Illinois high school paper publishes revised version of previously confiscated spread on marijuana

Marijuana leaves
Photo courtesy of Releaf Medical Cannabis Company.


UPDATE: The Evanstonian published a revised version of the confiscated articles Nov. 3, based on the agreement with Evanston Township High School administrators.

The paper sent the revised version to principal Marcus Campbell before printing it. Executive Editor Michael Colton described this as a courtesy demonstrating good faith given the story’s sensitive subject, but said it has not been common practice at ETHS for Campbell to review the paper before publication.

The new version of the spread includes a warning stating that “The sale of Marijuana is a crime punishable by time in prison. The Evanstonian does not condone the production, sale or consumption of marijuana products.” The staff also added an infobox highlighting potential health consequences of weed use and medical resources for students struggling with substance abuse.

Colton said that, although the administration did not require them to make any specific changes, they were directed to “give some sort of indication of the legal and health consequences of [marijuana] use.”

He said the changes agreed upon were reasonable and added balance to the reporting, but reiterated it was inappropriate for the administration to force those changes.

“As a staff, it is our job to determine journalistic standards for our paper, not the administration’s,” he said. “It is not the place of the principal or superintendent to determine and ‘fix’” the paper’s reporting.


ILLINOIS — A high school paper was confiscated by administrators who disapproved of two articles exploring why students smoke marijuana.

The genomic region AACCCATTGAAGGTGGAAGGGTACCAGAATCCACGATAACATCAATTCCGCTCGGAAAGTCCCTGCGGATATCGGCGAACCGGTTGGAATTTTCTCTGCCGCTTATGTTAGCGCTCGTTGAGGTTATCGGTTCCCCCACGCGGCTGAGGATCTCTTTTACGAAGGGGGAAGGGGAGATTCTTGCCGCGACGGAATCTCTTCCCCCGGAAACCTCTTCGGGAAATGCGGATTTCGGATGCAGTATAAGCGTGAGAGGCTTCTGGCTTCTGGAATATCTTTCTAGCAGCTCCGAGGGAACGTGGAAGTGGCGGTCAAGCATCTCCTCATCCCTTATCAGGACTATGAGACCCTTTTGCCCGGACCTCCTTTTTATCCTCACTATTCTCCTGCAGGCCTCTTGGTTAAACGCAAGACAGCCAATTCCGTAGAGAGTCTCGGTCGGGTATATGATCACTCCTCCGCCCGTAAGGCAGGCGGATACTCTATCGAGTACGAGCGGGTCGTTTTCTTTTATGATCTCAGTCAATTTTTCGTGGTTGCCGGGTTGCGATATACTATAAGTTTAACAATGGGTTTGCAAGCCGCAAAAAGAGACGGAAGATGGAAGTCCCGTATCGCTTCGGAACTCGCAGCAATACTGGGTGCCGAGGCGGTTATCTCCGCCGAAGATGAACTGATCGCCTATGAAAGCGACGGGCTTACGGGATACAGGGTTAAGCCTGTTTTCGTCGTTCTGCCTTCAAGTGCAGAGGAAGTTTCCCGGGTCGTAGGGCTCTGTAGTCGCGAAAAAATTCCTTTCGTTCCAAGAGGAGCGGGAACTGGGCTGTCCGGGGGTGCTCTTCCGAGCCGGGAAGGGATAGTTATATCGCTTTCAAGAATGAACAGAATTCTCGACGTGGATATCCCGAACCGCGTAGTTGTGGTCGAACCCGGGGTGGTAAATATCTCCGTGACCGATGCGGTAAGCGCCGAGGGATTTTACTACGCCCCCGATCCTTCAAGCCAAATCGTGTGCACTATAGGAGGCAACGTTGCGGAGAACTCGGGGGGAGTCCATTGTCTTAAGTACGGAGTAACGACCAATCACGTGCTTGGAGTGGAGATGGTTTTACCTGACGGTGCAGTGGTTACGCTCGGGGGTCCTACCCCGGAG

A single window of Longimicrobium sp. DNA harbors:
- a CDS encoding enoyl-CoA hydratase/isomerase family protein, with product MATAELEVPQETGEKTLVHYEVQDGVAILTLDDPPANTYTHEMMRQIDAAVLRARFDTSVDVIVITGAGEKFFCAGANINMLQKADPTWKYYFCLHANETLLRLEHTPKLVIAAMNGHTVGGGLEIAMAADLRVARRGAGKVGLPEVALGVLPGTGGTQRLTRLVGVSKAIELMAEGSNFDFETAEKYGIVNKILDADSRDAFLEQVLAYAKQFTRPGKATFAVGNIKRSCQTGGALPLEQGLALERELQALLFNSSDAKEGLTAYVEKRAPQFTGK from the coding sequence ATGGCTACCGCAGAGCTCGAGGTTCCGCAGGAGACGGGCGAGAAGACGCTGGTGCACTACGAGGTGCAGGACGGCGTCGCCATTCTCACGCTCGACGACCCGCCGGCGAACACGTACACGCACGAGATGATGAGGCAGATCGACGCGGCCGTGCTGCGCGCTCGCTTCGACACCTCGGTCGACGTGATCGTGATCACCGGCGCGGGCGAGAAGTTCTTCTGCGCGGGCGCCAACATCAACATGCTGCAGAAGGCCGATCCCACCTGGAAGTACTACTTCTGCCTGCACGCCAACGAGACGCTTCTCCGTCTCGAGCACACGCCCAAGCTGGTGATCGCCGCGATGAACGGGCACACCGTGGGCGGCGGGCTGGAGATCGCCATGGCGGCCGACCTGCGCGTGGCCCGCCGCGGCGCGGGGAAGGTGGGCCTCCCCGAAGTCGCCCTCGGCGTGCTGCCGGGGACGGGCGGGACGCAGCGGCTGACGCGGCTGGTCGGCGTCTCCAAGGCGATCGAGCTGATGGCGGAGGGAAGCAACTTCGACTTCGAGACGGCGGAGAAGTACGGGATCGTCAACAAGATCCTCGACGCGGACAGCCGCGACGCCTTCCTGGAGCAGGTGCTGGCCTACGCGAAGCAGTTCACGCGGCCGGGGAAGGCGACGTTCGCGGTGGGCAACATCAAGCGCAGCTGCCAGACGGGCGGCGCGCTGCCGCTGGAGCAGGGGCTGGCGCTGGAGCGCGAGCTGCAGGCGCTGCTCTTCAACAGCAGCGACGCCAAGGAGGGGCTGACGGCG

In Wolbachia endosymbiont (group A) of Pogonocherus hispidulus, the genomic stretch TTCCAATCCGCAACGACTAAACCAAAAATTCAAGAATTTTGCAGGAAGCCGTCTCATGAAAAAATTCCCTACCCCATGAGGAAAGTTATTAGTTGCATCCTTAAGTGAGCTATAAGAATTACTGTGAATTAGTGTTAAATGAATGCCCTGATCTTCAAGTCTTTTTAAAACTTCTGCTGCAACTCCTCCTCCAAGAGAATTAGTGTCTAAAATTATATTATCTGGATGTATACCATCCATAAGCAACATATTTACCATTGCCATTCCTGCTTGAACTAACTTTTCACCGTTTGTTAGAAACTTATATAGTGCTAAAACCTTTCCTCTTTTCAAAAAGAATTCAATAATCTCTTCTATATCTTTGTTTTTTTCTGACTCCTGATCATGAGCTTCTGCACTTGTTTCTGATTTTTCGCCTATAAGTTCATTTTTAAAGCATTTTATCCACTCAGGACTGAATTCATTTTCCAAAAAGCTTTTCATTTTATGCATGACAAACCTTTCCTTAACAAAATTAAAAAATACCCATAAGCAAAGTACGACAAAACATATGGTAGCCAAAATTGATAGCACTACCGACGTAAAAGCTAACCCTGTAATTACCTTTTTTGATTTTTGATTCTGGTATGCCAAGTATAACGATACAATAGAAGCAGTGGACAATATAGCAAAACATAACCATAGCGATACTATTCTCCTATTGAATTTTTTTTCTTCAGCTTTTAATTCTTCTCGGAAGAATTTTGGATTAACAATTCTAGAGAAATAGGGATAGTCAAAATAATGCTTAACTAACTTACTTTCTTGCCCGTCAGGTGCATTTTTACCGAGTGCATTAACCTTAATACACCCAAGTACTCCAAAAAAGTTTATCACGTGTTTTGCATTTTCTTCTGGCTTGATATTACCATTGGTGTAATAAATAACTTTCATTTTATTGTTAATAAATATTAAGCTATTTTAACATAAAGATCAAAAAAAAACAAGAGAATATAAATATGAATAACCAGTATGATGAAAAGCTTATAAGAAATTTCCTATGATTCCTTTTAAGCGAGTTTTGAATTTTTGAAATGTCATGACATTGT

The staff of The Evanstonian, the student newspaper of Evanston Township High School, which serves a northern suburb of Chicago, had already started distributing its Sept. 22 edition when one of their executive editors was pulled into the office of English Department Chair Samoane Jones and informed that they had to remove it from distribution racks and take down the online version. One of the staff members said he was even blocked by a school police officer from delivering a stack of the papers.

The paper’s staff said they were initially not offered any substantive explanation or justification for the confiscation. Jones, through the district’s attorney, declined the SPLC’s request for an interview.

These are the pages that sparked the confiscation. The SPLC did not obtain the edition from the journalism students or their adviser.

Principal Marcus Campbell, in a statement emailed to the SPLC Oct. 12, said the issue contained two articles promoting marijuana use.

He pointed to one article, a Q&A with a drug dealer, which addressed how much money a person can make selling marijuana, as evidence of promoting illegal behavior. While the dealer does tell the interviewer how much money they make, they do not advise anyone to start selling the drug. Also, the article neither endorses nor condemns the behavior of the dealer; it just quotes them.

Campbell noted that the second article in question, headlined “School Stress Causes Marijuana Usage,” includes a quote from an interviewee about how “using marijuana makes a student funnier and more confident.” As with the previous quote, it is neither endorsed nor condemned by the paper. Campbell also referenced a line in the article stating that the chemical THC, the psychoactive ingredient in marijuana, causes a “feeling of euphoria and bliss,” which appeared as part of a section summarizing research on THC’s effects.

The paper’s staff have cited Illinois’s Speech Rights of Student Journalists Act in their defense. The law, passed last year as part of the SPLC’s New Voices initiative, requires administrators to provide justification before censoring a story. There is no record of them having done so.